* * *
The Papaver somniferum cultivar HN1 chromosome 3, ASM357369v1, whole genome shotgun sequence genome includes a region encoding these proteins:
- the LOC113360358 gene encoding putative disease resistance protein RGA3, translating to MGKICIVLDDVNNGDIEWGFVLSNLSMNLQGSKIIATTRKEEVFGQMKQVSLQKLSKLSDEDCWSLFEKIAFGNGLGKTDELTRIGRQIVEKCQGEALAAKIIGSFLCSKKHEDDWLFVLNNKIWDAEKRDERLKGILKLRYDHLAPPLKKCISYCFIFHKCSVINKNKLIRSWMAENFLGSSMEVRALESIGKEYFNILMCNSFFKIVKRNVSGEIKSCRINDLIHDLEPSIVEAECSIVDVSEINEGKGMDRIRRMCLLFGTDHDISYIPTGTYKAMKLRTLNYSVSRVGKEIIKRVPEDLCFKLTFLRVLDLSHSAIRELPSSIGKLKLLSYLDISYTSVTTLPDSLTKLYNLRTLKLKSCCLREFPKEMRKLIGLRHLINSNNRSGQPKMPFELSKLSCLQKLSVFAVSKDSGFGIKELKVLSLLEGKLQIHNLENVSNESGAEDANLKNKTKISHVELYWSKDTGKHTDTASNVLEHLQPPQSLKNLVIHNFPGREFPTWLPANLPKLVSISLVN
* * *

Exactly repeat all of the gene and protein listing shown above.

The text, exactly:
The Papaver somniferum cultivar HN1 chromosome 3, ASM357369v1, whole genome shotgun sequence genome includes a region encoding these proteins:
- the LOC113360358 gene encoding putative disease resistance protein RGA3, translating to MGKICIVLDDVNNGDIEWGFVLSNLSMNLQGSKIIATTRKEEVFGQMKQVSLQKLSKLSDEDCWSLFEKIAFGNGLGKTDELTRIGRQIVEKCQGEALAAKIIGSFLCSKKHEDDWLFVLNNKIWDAEKRDERLKGILKLRYDHLAPPLKKCISYCFIFHKCSVINKNKLIRSWMAENFLGSSMEVRALESIGKEYFNILMCNSFFKIVKRNVSGEIKSCRINDLIHDLEPSIVEAECSIVDVSEINEGKGMDRIRRMCLLFGTDHDISYIPTGTYKAMKLRTLNYSVSRVGKEIIKRVPEDLCFKLTFLRVLDLSHSAIRELPSSIGKLKLLSYLDISYTSVTTLPDSLTKLYNLRTLKLKSCCLREFPKEMRKLIGLRHLINSNNRSGQPKMPFELSKLSCLQKLSVFAVSKDSGFGIKELKVLSLLEGKLQIHNLENVSNESGAEDANLKNKTKISHVELYWSKDTGKHTDTASNVLEHLQPPQSLKNLVIHNFPGREFPTWLPANLPKLVSISLVN